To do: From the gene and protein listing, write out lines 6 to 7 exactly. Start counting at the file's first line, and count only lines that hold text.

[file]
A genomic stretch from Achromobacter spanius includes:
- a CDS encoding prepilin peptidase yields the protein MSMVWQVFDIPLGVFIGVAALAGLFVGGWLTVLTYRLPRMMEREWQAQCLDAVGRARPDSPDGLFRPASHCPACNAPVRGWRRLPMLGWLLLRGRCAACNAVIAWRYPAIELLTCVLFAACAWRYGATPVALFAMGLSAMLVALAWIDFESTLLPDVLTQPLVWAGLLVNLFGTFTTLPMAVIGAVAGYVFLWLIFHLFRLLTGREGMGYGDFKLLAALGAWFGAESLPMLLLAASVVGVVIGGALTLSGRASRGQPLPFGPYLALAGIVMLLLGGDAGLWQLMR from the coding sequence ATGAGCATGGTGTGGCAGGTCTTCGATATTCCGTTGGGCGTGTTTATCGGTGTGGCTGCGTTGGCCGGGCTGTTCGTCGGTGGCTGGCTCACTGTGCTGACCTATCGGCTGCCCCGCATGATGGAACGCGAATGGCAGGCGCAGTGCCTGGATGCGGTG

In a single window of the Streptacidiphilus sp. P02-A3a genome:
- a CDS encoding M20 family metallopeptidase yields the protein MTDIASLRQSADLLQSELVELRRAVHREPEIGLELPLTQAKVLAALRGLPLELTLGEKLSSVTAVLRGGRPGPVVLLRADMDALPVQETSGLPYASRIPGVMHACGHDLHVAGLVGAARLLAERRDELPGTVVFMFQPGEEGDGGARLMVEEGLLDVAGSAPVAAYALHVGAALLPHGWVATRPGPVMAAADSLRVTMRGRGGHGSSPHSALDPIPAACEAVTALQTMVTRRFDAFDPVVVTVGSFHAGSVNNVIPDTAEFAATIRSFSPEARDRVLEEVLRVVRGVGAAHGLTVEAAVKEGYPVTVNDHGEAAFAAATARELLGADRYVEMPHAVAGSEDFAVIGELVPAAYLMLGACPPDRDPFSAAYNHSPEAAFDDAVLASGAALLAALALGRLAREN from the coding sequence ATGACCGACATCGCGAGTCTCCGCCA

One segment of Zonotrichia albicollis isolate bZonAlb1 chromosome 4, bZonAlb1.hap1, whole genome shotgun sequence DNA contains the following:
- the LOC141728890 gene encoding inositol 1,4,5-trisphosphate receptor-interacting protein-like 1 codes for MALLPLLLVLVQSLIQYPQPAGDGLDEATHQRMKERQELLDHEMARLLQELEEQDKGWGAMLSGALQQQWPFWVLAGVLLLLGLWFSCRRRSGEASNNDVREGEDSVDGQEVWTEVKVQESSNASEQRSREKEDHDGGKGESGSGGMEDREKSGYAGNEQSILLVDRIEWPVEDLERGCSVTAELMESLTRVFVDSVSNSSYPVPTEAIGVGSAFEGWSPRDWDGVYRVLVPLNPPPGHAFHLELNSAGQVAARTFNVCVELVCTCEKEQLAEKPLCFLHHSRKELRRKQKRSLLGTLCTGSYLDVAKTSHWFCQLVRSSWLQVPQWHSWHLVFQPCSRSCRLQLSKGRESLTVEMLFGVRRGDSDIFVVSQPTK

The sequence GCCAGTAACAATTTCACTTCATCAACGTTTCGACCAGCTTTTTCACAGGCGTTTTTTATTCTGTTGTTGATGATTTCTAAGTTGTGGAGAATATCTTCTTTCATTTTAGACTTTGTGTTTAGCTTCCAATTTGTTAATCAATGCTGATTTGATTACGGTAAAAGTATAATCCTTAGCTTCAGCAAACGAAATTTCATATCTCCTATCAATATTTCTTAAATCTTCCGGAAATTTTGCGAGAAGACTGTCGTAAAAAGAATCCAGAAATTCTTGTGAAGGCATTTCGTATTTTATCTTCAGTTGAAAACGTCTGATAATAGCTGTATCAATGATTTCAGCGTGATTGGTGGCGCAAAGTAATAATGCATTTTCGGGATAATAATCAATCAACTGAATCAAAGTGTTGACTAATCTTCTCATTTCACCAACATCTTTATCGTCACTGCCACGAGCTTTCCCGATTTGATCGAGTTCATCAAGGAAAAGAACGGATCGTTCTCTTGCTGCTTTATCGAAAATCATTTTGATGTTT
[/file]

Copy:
- the LOC141728890 gene encoding inositol 1,4,5-trisphosphate receptor-interacting protein-like 1 codes for MALLPLLLVLVQSLIQYPQPAGDGLDEATHQRMKERQELLDHEMARLLQELEEQDKGWGAMLSGALQQQWPFWVLAGVLLLLGLWFSCRRRSGEASNNDVREGEDSVDGQEVWTEVKVQESSNASEQRSREKEDHDGGKGESGSGGMEDREKSGYAGNEQSILLVDRIEWPVEDLERGCSVTAELMESLTRVFVDSVSNSSYPVPTEAIGVGSAFEGWSPRDWDGVYRVLVPLNPPPGHAFHLELNSAGQVAARTFNVCVELVCTCEKEQLAEKPLCFLHHSRKELRRKQKRSLLGTLCTGSYLDVAKTSHWFCQLVRSSWLQVPQWHSWHLVFQPCSRSCRLQLSKGRESLTVEMLFGVRRGDSDIFVVSQPTK

The sequence GCCAGTAACAATTTCACTTCATCAACGTTTCGACCAGCTTTTTCACAGGCGTTTTTTATTCTGTTGTTGATGATTTCTAAGTTGTGGAGAATATCTTCTTTCATTTTAGACTTTGTGTTTAGCTTCCAATTTGTTAATCAATGCTGATTTGATTACGGTAAAAGTATAATCCTTAGCTTCAGCAAACGAAATTTCATATCTCCTATCAATATTTCTTAAATCTTCCGGAAATTTTGCGAGAAGACTGTCGTAAAAAGAATCCAGAAATTCTTGTGAAGGCATTTCGTATTTTATCTTCAGTTGAAAACGTCTGATAATAGCTGTATCAATGATTTCAGCGTGATTGGTGGCGCAAAGTAATAATGCATTTTCGGGATAATAATCAATCAACTGAATCAAAGTGTTGACTAATCTTCTCATTTCACCAACATCTTTATCGTCACTGCCACGAGCTTTCCCGATTTGATCGAGTTCATCAAGGAAAAGAACGGATCGTTCTCTTGCTGCTTTATCGAAAATCATTTTGATGTTT